An editor and writer whose flash fiction shows the immediate impacts of climate change, to influence how people perceive it and their place in the world.
I am an editor by day, with a newly discovered passion for writing flash fiction by night. I’ve worked at newspapers and in the corporate world for more than 30 years, and was a forestry worker for a decade before that. Recently, I’ve tried to gear some of my writing to influence how people perceive climate change.
My climate-related writing started not long ago with a nonfiction piece for the Dark Mountain Project, written after moving to California following several years living in the UK. Dark Mountain also published my first fiction, which appears in their fall 2020 anthology, Fabula. That short piece connected me to the world of flash fiction.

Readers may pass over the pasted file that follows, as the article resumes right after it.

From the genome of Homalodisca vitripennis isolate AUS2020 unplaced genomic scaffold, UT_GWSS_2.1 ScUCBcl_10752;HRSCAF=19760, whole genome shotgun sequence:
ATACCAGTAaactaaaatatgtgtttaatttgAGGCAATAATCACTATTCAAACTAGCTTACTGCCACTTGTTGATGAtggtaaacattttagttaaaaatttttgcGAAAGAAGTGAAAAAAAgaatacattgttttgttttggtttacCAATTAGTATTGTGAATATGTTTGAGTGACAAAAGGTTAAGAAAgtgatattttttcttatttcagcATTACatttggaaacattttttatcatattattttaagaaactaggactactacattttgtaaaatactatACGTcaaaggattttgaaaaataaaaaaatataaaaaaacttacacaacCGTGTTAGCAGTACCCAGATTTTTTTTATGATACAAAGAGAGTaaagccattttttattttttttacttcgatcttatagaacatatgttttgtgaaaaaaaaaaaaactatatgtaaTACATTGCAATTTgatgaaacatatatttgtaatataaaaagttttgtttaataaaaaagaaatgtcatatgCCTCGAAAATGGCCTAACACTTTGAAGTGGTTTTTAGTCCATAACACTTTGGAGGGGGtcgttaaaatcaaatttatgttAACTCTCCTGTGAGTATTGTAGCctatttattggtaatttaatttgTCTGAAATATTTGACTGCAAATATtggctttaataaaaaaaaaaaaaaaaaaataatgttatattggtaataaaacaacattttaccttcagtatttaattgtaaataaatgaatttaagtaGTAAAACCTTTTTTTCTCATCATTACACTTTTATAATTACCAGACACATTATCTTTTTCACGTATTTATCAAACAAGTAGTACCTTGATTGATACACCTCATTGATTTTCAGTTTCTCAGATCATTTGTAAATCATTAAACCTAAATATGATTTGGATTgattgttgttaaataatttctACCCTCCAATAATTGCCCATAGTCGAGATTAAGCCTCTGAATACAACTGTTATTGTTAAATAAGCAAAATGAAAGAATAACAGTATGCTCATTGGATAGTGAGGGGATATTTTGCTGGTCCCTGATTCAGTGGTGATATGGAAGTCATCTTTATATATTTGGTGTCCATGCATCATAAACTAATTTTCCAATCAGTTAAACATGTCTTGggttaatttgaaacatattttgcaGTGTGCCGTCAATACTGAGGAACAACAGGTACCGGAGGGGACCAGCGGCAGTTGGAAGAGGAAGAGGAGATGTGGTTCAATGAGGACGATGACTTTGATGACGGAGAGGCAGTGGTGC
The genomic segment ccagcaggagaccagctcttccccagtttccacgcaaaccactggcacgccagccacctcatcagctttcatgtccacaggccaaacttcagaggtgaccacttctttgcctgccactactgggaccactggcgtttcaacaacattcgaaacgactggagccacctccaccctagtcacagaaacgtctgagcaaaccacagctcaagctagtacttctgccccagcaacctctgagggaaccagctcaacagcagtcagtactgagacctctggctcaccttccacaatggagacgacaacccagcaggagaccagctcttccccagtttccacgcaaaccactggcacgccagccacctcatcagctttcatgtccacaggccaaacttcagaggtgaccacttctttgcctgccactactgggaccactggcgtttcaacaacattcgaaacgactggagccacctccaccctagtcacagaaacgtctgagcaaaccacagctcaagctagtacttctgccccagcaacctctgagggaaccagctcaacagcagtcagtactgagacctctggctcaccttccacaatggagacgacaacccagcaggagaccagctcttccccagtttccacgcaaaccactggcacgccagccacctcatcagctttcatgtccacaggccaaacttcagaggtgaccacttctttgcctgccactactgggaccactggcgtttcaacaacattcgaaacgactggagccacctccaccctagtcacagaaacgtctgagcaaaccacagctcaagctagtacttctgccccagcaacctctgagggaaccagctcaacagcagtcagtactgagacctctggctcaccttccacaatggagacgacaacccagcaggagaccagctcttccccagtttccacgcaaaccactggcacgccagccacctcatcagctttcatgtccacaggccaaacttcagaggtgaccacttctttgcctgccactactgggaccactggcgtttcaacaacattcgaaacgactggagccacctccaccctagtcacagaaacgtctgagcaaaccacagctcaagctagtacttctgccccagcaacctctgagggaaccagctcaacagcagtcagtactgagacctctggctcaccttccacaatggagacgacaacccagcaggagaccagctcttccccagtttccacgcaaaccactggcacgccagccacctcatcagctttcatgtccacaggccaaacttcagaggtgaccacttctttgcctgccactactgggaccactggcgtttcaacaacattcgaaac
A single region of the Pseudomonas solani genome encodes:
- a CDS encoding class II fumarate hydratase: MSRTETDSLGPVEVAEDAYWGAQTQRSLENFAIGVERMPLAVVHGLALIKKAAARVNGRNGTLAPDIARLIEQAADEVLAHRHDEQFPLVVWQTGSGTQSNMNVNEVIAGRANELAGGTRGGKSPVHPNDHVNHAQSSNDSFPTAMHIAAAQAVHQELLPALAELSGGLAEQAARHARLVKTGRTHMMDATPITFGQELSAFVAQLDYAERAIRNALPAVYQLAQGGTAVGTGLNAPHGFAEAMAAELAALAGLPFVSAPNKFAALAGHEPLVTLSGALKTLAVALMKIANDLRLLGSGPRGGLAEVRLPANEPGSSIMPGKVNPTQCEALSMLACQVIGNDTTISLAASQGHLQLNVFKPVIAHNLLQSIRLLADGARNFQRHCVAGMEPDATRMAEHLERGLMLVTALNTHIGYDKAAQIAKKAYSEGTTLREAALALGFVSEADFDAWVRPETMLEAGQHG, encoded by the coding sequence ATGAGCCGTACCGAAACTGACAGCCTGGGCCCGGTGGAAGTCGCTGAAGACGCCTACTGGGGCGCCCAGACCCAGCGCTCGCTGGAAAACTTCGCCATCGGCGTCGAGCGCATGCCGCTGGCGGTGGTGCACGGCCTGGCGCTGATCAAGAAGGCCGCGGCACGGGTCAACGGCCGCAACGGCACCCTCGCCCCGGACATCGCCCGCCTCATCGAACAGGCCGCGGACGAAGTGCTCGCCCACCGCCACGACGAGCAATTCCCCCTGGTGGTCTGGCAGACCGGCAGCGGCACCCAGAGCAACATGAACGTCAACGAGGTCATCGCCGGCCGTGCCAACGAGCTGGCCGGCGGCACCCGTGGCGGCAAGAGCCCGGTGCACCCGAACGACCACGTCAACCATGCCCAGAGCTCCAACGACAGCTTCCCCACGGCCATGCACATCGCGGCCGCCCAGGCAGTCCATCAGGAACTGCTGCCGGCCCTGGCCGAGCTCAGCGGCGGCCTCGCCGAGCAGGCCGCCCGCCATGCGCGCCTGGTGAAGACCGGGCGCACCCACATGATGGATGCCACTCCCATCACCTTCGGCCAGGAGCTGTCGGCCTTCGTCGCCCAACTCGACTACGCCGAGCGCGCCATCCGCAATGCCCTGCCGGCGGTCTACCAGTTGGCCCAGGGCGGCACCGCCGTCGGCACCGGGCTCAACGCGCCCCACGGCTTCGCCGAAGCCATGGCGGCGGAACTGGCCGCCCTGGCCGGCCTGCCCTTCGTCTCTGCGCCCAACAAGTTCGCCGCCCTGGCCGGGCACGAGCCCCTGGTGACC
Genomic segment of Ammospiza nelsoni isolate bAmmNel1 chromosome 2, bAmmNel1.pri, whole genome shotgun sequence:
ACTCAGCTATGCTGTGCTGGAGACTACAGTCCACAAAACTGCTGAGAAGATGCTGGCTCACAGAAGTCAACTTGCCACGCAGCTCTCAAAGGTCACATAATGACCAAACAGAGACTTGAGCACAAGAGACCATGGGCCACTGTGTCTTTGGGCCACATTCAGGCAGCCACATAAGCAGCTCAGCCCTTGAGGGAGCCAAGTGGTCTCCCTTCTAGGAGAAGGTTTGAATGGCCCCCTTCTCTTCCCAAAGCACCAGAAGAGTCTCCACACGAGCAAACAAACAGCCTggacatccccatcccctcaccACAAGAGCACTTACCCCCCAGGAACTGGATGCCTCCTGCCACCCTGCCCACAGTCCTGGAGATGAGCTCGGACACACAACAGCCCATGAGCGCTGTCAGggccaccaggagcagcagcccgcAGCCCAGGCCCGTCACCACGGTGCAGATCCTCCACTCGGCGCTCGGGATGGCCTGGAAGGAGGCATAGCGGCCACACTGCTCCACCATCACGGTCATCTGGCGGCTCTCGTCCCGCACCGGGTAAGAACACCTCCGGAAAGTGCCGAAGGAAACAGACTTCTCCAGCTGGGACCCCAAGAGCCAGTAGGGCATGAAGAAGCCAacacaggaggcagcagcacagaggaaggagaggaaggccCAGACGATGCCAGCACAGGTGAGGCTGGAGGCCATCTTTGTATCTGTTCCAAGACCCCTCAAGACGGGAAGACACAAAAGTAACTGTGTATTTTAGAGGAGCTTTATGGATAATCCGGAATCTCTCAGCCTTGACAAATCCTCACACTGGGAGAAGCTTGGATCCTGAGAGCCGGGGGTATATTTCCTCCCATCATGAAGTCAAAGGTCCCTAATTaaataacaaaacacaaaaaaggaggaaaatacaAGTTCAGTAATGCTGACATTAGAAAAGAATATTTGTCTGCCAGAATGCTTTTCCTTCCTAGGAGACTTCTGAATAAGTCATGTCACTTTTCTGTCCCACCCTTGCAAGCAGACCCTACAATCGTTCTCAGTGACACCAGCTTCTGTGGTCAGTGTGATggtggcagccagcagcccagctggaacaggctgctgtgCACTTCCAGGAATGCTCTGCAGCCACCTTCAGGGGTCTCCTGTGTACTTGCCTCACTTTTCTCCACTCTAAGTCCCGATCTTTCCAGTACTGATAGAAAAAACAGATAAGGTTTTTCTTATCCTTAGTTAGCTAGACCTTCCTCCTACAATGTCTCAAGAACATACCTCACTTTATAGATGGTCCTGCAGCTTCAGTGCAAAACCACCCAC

In my current climate flash writing, I generally stay away from speculative/dystopian themes, instead attempting to create stories that show the more immediate impacts of what is happening. I have a particular interest in wildfire, both as a California resident and as a former wildland firefighter. Increased incidence of wildfire is certainly one of the devastating outcomes from climate change, and will only get worse for the foreseeable future.
I believe that art, broadly defined, plays an important role in shaping how people respond to matters large and small that affect us all. Flash fiction is a growth area in fiction writing at the moment, and is well-suited to tackle issues around climate change. In the span of two to five minutes, well-written flash can bring out an emotional response in readers, hopefully causing them to pause and think about their place in the world.